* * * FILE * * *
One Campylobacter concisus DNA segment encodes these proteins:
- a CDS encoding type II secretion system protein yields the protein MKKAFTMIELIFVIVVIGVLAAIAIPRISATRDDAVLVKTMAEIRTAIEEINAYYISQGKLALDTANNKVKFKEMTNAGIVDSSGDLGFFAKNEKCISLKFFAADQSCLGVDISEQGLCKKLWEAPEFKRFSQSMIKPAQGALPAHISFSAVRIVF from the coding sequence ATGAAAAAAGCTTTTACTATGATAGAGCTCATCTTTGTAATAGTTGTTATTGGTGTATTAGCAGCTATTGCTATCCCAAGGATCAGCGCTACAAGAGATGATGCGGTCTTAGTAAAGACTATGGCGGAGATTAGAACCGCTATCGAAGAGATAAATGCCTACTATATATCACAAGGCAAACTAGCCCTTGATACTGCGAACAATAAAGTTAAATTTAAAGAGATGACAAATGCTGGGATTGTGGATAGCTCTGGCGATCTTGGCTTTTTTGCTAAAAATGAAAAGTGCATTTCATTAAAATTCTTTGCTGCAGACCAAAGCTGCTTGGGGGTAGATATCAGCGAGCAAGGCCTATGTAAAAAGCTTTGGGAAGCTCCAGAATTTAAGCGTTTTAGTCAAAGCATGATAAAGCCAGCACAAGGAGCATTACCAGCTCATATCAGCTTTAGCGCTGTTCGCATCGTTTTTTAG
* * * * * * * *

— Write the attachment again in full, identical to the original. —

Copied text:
One Campylobacter concisus DNA segment encodes these proteins:
- a CDS encoding type II secretion system protein yields the protein MKKAFTMIELIFVIVVIGVLAAIAIPRISATRDDAVLVKTMAEIRTAIEEINAYYISQGKLALDTANNKVKFKEMTNAGIVDSSGDLGFFAKNEKCISLKFFAADQSCLGVDISEQGLCKKLWEAPEFKRFSQSMIKPAQGALPAHISFSAVRIVF from the coding sequence ATGAAAAAAGCTTTTACTATGATAGAGCTCATCTTTGTAATAGTTGTTATTGGTGTATTAGCAGCTATTGCTATCCCAAGGATCAGCGCTACAAGAGATGATGCGGTCTTAGTAAAGACTATGGCGGAGATTAGAACCGCTATCGAAGAGATAAATGCCTACTATATATCACAAGGCAAACTAGCCCTTGATACTGCGAACAATAAAGTTAAATTTAAAGAGATGACAAATGCTGGGATTGTGGATAGCTCTGGCGATCTTGGCTTTTTTGCTAAAAATGAAAAGTGCATTTCATTAAAATTCTTTGCTGCAGACCAAAGCTGCTTGGGGGTAGATATCAGCGAGCAAGGCCTATGTAAAAAGCTTTGGGAAGCTCCAGAATTTAAGCGTTTTAGTCAAAGCATGATAAAGCCAGCACAAGGAGCATTACCAGCTCATATCAGCTTTAGCGCTGTTCGCATCGTTTTTTAG